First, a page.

The Non-Align Movement (NAM) is an organization with 118 member states designed to represent the countries that do not wish to align themselves to the major powers of the world. This particular organization seems to have a major role in the future of international relations because of the strong voices within it calling for an end of the imperialistic behavior of the United States and its allies.
The purpose for which NAM was created was that of providing a voice to the countries which disapproved with the influence and hegemonic power of the great powers of the Cold War, US and USSR. As the Cold War ended, NAM seemed to be less needed and its existence, inefficient. But in the light of contemporary political events, the emergence of US and its allies as new great powers brought NAM in the attention of its members, which sought that the organization must regroup itself and continue its mission of fighting against the imperialistic views of a nation.
Several leaders seemed to be strong opinion leaders inside of NAM, but one character distinguishes himself from the rest through his strong anti-American and anti-imperialistic discourse – Hugo Chavez, the President of Venezuela. His personal opinions and his foreign policy seem to fit perfectly to the role of NAM and through this organization, Chavez has the capability to influence other leaders and to accomplish his mission, that of destroying the sovereignty of only one superpower.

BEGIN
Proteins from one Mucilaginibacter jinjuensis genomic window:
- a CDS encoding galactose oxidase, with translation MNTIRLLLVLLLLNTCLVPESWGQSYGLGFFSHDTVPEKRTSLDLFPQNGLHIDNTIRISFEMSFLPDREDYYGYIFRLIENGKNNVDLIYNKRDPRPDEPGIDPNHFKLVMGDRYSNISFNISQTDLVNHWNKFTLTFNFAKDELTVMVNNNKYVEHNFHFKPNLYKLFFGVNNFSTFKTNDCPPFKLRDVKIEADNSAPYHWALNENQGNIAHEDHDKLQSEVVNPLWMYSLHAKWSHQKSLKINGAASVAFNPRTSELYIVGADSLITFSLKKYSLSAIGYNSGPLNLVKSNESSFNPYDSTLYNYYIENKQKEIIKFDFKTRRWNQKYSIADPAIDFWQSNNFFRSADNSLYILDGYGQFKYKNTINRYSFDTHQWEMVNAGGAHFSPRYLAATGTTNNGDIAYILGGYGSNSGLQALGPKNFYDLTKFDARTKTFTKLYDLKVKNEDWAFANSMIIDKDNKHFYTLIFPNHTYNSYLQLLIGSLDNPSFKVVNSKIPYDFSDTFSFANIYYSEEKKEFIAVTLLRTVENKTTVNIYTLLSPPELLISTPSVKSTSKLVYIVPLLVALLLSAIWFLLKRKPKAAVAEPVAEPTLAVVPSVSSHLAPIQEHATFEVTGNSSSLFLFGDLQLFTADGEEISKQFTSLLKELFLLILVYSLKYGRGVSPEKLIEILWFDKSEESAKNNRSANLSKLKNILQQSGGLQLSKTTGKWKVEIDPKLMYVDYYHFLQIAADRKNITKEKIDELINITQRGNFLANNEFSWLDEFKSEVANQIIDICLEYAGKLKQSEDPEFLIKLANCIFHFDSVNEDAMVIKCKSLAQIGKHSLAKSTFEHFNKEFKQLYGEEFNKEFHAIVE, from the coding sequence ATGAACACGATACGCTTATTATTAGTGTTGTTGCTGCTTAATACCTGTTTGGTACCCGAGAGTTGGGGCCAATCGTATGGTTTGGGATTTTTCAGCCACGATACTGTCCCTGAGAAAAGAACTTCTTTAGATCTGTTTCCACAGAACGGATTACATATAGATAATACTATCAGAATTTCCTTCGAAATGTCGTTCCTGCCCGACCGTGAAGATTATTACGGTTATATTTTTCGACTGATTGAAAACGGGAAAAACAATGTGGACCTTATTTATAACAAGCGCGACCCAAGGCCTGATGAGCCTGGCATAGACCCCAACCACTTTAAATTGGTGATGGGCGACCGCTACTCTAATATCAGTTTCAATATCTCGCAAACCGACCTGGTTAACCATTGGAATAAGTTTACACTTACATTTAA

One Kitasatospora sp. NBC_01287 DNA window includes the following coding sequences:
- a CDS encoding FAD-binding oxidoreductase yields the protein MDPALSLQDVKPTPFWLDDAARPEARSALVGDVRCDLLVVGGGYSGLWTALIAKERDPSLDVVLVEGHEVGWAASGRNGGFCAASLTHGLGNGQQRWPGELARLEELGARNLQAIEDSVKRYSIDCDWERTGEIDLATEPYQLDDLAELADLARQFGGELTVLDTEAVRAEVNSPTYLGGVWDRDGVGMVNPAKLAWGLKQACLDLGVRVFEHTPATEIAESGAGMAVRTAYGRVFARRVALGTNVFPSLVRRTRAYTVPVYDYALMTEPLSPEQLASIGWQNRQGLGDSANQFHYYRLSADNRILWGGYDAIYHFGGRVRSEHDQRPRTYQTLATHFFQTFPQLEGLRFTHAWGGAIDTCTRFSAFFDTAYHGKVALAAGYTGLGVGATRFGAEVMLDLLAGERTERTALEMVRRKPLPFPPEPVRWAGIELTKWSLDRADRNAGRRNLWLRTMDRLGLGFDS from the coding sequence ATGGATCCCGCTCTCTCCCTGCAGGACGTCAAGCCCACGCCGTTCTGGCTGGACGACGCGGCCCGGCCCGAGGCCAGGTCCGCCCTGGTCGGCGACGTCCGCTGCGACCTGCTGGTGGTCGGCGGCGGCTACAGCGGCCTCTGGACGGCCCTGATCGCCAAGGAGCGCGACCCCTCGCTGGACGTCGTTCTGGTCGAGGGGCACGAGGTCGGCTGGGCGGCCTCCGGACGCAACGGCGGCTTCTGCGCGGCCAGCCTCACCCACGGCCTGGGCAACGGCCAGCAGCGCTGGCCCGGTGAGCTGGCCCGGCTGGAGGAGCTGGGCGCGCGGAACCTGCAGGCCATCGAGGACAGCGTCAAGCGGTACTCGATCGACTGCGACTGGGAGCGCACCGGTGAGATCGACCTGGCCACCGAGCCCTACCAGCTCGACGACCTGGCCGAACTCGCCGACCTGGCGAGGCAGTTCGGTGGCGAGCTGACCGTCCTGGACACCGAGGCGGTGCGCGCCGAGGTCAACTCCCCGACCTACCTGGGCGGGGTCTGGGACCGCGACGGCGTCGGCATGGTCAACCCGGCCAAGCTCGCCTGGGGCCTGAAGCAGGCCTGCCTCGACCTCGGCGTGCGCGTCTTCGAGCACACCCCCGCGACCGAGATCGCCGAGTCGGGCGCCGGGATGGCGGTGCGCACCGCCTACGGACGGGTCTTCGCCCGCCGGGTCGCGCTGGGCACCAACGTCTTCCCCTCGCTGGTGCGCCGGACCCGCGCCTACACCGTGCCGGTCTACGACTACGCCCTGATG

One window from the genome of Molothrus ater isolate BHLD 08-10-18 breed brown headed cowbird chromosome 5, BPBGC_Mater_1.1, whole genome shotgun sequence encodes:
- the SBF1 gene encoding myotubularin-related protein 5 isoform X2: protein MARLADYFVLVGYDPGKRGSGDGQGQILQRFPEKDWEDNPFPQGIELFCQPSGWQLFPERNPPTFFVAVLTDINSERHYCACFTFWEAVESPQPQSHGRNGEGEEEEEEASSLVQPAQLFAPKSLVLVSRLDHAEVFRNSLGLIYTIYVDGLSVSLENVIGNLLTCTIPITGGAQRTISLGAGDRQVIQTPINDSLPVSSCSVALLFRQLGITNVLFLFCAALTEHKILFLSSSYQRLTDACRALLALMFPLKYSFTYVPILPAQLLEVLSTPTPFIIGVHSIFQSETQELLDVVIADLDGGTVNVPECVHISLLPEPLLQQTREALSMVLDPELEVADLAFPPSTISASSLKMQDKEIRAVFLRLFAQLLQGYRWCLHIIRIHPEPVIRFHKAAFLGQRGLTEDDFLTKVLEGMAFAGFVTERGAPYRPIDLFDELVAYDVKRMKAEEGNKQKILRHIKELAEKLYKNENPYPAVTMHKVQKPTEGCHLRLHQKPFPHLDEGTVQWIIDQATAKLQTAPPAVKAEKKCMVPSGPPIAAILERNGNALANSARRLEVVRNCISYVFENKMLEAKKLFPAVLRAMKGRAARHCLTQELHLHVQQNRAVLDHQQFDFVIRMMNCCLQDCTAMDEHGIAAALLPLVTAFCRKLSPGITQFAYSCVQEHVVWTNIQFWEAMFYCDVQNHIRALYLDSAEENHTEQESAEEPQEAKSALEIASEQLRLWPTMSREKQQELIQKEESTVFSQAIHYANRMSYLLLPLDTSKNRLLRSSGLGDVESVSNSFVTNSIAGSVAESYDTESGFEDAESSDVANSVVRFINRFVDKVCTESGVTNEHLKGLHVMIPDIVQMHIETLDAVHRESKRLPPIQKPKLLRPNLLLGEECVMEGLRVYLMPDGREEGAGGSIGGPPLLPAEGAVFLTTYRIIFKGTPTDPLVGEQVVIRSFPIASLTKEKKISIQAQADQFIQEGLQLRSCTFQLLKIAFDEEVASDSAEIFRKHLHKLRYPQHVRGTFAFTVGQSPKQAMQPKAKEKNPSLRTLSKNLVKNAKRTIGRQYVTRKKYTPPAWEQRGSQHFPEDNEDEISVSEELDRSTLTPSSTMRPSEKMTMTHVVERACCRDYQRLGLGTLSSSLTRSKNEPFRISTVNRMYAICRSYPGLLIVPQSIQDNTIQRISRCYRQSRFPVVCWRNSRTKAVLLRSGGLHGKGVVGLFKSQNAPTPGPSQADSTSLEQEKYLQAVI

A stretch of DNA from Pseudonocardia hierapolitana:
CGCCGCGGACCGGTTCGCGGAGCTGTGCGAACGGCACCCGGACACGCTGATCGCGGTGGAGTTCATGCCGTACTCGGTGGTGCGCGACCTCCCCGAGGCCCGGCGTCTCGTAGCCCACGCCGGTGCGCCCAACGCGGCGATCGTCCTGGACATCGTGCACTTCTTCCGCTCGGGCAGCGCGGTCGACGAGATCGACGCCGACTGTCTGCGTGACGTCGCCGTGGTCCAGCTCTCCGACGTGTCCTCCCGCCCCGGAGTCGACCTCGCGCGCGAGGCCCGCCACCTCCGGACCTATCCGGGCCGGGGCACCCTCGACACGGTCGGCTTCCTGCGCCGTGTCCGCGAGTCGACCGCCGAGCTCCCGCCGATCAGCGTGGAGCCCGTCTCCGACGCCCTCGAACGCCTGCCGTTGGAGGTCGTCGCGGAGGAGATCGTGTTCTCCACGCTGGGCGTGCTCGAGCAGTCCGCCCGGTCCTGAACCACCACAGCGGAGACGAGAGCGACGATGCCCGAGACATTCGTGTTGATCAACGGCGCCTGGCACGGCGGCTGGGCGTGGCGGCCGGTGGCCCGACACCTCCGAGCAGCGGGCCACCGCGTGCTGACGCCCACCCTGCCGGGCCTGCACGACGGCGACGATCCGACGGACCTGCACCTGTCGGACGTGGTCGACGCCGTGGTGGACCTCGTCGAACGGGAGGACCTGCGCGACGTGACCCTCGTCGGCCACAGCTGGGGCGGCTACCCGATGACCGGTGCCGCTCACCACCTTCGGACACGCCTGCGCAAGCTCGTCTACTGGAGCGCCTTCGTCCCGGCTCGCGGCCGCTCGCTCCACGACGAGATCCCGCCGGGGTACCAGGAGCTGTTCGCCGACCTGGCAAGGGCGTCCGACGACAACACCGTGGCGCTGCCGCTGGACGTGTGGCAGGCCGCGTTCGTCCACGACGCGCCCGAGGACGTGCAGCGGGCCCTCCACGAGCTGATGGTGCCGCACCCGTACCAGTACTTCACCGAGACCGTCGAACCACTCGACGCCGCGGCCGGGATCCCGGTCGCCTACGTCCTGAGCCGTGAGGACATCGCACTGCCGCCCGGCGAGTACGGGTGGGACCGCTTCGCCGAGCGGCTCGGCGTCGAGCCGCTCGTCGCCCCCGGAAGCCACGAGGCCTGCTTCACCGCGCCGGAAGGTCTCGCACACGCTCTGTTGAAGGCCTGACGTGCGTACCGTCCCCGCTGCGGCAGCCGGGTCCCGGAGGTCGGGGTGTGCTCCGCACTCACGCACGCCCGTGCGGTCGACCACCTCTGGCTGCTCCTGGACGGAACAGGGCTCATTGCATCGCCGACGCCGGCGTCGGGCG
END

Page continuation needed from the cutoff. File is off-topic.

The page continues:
Many countries show support to the movement against US imperialism, as can be proved by the great number of members of NAM, but four countries stand as representative due to their strong and claimed anti-American position. These countries are perceived as an “axis of evil” due to their behavior and they are perceived as a threat to the United States and to international safety. Venezuela, Cuba, Iran, and North Korea have repeatedly shown their position against United States and against US assuming the role of a world leader, claiming that US is not only non-representative as a leader of all countries, but that it’s hegemony is seriously threatening the independence of other nations.
Venezuela, Cuba, North Korea, and Iran have stated in the past years their strong position against the imperialistic behavior of US and boldly criticized the involvement of US in Iraq or Afghanistan, as well as the leading position of US in the international arena. The world has witnessed in the past years a very open war of declarations for now between the leaders of these four nations and US. Although many other members of NAM agree with the position of the so-called “axis of evil”, no other leader has proved to be as committed as the four leaders to the fight against US world leadership. This is why the influence of Cuba, Venezuela, Iran, and North Korea in NAM is very important because these countries not only have the power to influence other NAM members in their position regarding the US, but they also have the power to represent the other 114 countries belonging to NAM regarding the organization’s position to the United States.